Charting a Sustainable Path for Renewable Energy Development
Global energy demand is in a state of flux. A 26 per cent population growth as well as an average global economic growth of 3.5 per cent until the year 2035 are underlying drivers (IEA, 2013). Consequently global energy demand will increase by 40 per cent during that period.
Renewable energy will show the fastest relative growth during this period but will, nevertheless contribute a minimal share of total energy supply during the same period. Fossil fuels will dominate the energy mix with the likely impact that global targets on curbing global warming will be missed by a substantial margin (Ibid). When looking at total primary energy demand, hydropower and biomass are likely to continue to make up the dominant sources among renewable energy sources within the projection period (Ibid).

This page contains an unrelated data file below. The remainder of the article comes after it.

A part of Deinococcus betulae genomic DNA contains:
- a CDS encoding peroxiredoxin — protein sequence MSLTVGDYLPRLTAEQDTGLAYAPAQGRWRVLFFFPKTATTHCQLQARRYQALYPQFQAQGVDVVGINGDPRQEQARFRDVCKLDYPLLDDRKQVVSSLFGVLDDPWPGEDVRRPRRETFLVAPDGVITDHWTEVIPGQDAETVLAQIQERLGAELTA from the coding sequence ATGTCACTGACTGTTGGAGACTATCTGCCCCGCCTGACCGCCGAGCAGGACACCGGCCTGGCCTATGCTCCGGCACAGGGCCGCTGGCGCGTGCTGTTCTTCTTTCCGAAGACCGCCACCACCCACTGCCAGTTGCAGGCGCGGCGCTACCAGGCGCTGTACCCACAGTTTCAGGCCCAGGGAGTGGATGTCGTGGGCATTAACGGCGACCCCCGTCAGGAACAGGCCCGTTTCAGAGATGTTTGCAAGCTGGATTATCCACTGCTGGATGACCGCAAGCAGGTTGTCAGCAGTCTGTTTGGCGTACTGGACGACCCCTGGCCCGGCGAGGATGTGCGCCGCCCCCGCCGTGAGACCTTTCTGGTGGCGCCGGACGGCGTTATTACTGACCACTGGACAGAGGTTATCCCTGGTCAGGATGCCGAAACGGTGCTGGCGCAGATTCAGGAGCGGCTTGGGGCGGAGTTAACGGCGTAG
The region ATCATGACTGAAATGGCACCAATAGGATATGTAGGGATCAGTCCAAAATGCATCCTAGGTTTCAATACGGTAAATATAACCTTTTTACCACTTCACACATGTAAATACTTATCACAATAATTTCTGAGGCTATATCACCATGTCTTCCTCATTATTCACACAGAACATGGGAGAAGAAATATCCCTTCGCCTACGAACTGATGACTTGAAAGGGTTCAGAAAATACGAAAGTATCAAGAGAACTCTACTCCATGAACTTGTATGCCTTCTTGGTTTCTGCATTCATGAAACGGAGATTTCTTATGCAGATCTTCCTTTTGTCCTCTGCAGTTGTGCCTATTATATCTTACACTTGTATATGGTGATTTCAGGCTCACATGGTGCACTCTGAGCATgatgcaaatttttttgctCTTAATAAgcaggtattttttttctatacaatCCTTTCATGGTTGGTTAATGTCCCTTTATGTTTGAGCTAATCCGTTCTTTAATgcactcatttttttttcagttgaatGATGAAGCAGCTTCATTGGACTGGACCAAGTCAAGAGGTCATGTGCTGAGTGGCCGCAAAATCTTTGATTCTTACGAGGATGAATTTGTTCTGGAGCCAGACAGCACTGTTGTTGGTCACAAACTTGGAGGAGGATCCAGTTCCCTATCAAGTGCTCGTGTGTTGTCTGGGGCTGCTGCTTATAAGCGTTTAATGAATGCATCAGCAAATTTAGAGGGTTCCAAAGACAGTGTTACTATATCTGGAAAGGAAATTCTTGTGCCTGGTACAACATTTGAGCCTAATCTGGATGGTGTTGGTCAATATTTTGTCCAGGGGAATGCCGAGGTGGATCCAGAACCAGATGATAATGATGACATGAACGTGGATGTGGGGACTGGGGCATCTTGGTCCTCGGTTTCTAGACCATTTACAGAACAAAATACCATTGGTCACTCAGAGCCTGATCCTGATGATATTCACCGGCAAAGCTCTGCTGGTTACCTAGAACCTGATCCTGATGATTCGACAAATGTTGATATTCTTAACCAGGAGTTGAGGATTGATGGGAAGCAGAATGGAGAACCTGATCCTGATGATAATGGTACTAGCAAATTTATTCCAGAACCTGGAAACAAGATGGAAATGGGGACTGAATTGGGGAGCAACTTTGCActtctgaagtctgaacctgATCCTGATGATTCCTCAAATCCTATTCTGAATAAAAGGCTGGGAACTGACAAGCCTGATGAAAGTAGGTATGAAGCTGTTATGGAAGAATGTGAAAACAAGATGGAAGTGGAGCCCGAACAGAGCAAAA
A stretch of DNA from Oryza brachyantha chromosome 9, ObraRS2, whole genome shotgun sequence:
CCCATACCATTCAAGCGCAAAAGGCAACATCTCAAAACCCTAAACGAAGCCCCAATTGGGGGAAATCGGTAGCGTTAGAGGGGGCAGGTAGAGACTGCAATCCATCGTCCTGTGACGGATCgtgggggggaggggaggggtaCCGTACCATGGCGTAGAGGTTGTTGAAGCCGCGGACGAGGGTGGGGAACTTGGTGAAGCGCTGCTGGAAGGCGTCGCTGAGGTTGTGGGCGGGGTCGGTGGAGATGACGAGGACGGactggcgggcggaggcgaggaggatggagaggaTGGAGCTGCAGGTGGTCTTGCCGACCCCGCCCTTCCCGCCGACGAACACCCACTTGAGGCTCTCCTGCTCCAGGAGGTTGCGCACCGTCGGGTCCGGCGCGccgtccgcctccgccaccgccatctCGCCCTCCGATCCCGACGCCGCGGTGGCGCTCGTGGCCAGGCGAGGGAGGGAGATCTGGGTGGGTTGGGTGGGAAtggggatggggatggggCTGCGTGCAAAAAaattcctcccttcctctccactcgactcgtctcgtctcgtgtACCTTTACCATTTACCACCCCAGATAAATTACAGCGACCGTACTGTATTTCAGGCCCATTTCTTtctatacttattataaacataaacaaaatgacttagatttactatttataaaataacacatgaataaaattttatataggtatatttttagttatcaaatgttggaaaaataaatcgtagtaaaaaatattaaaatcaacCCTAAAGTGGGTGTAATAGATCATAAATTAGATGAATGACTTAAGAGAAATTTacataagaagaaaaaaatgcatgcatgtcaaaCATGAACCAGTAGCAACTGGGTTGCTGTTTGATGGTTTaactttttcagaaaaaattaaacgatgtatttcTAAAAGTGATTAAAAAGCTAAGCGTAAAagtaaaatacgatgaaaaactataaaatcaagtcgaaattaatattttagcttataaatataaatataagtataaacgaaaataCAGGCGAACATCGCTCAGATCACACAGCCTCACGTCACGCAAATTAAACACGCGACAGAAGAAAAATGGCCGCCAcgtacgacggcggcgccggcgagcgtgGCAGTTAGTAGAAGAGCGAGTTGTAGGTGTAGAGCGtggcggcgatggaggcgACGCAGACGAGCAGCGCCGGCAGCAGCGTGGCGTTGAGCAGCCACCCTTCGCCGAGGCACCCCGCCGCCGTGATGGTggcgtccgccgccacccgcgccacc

Both energy sources are also vital components to Sweden’s energy supply. The cluster group on water and energy linkages has been made up of a range of actors representing diverse interests and sectors related to bioenergy and hydropower. As part of its mission the group has explored perspectives, shared knowledge and moved forward the understanding of key issues related to aspects of the water and energy nexus, the concept describing the interdependencies of water and energy. This policy report captures perspectives of both hydropower and bioenergy relevant from a Swedish perspective as well as an international one.